Universities Week is back. This year the theme of the week is the London 2012 Olympic and Paralympic Games.

This week universities across the UK will be demonstrating how they are contributing to the Olympics – from arts and culture projects, community investment, and sport-related research, to varied forms of involvement at the games themselves.

Find out more about Universities Week.

A number of St George’s staff, students and alumni will be supporting the games, many of whom will be taking up vital medical roles. Research projects at St George’s also have Olympic links and are striving to create a better sports, health or social environment that will contribute to the Olympic legacy, which has been the subject of much rhetoric around the events.

Sanjay Sharma, professor of inherited cardiac disease in sport at St George’s, University of London, is investigating the normal parameters of athletes’ hearts to ensure that they are not unnecessarily advised to abandon a sporting career.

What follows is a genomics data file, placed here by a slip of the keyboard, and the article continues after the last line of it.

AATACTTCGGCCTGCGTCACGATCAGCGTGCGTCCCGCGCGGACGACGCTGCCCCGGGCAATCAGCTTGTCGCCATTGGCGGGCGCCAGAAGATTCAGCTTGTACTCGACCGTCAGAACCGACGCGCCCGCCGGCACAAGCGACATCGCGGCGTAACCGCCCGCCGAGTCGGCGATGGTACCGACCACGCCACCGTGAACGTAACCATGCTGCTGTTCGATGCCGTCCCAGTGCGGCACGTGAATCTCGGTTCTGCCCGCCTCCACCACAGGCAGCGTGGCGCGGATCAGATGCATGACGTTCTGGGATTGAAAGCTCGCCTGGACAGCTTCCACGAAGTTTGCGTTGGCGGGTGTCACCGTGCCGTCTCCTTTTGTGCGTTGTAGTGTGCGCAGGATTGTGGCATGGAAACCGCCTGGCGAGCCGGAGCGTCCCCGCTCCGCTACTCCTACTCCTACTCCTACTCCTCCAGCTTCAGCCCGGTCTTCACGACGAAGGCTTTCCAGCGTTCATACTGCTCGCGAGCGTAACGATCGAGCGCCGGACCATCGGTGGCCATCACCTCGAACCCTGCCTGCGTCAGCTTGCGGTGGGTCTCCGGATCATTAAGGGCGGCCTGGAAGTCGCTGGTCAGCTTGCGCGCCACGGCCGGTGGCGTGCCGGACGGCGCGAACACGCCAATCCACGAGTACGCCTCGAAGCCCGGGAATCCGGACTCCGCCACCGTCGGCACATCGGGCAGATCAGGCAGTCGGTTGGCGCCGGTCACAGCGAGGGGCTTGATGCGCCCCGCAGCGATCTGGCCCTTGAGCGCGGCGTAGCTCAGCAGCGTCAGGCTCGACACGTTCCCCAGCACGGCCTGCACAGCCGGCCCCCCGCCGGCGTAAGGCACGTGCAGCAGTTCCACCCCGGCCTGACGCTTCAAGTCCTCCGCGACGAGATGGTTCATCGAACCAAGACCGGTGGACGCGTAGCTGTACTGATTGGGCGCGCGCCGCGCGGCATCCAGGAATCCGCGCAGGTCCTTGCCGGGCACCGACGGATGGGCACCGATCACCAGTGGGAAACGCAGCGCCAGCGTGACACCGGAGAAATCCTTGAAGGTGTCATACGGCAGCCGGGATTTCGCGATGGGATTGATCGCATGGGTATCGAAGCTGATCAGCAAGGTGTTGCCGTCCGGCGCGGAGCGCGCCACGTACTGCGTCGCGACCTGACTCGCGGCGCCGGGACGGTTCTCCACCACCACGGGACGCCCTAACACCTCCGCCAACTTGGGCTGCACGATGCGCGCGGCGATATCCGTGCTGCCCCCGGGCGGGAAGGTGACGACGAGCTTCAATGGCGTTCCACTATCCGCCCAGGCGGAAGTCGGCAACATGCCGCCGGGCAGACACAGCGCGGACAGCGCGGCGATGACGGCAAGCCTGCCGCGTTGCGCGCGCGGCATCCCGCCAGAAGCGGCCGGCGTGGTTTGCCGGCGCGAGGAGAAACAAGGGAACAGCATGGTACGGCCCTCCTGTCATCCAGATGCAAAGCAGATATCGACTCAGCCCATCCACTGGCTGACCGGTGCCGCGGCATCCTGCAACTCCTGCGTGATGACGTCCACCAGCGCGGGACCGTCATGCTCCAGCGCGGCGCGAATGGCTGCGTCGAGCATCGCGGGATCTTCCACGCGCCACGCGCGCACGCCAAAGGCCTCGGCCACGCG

The pursuit of a sporting career may put the lives of young athletes at risk if they have one of a number of asymptomatic inherited heart conditions that involve structural abnormalities – abnormal thickening of the heart muscle, for example. Because of their training regimes, young athletes are more at risk of sudden death than spectators with the same cardiac conditions.
Many sports people who are suspected of having this condition are advised to abandon competitive sport. Yet those features associated with sudden cardiac death are similar to the effects continuous training has on the heart.

It's crucial therefore to know what are the normal parameters for an athlete's heart to ensure particular features are not erroneously attributed to a 'sudden death syndrome' heart condition, says Professor Sharma.

Professor Sharma’s work has found that normal heart parameters are affected by demographic factors like ethnicity, gender and age – research completed last year found the hearts of Afro-Caribbean athletes differ from the hearts of white athletes. These are particularly important findings, he says, because previous guidelines setting out the norms to inform screening programmes were based on Caucasian hearts and did not take account of differences caused by ethnicity – leading potentially to unfair and invalid disqualification for the 20 per cent of elite athletes who are black.